Child and bird

Once upon a time, in a lush green forest, lived a beautiful bird named Birdie. Birdie was known for its stunning appearance and its sweet melody. One day, a young girl came to the forest and saw Birdie perched on a tree branch.

“Birdie, Birdie, will you pet? Summer is far and far away yet. I have a silken quilt and a feather bed, And a pillow of satin for your head,” the girl said, hoping to coax Birdie down.

But Birdie replied, “I’d rather sleep in the ivy wall, no rain comes through, though I hear it fall; The sun peeps out at dawn of day. And I sing and wing away, away.”

The girl was persistent and offered Birdie diamonds, amber, and jet to entice it to come down from the tree. “I’ll make a necklace, fair and fine, to please this pretty bird of mine,” she said.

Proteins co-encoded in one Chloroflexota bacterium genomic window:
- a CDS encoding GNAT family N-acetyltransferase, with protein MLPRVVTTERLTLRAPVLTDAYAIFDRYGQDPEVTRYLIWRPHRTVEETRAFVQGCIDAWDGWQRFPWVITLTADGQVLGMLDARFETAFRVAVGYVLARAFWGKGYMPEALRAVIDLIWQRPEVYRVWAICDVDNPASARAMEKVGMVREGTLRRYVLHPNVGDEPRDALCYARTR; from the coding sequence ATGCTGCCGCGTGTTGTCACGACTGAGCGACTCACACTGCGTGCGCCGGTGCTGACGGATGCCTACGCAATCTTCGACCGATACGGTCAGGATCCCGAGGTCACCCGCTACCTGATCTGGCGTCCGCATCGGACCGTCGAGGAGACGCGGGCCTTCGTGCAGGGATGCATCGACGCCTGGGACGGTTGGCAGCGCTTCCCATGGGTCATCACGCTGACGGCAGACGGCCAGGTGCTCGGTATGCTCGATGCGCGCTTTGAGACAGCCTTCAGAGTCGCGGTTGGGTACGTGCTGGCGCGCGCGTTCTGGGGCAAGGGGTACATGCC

But Birdie declined, saying, “Oh! Thanks for diamonds and thanks for jet, But there is something costlier yet: A feather necklace, round and round. That I wouldn’t sell for a thousand pound.”

The girl then offered Birdie a dish of silver fret, a golden cup, and an ivy seat. “And carpets soft beneath your feet,” she said.

But Birdie was not tempted by material possessions. “Can running water be drunk from gold? Can a silver dish the forest hold? A rocking twig is the finest chair. And the softest paths lie through the air. Good-bye, good-bye, to my lady fair.”

With that, Birdie flew away, leaving the girl to ponder its wisdom. She realized that some things in life are more valuable than material possessions and that nature provides its own beauty and comfort. From that day on, the girl learned to appreciate the simple things in life and the beauty of nature.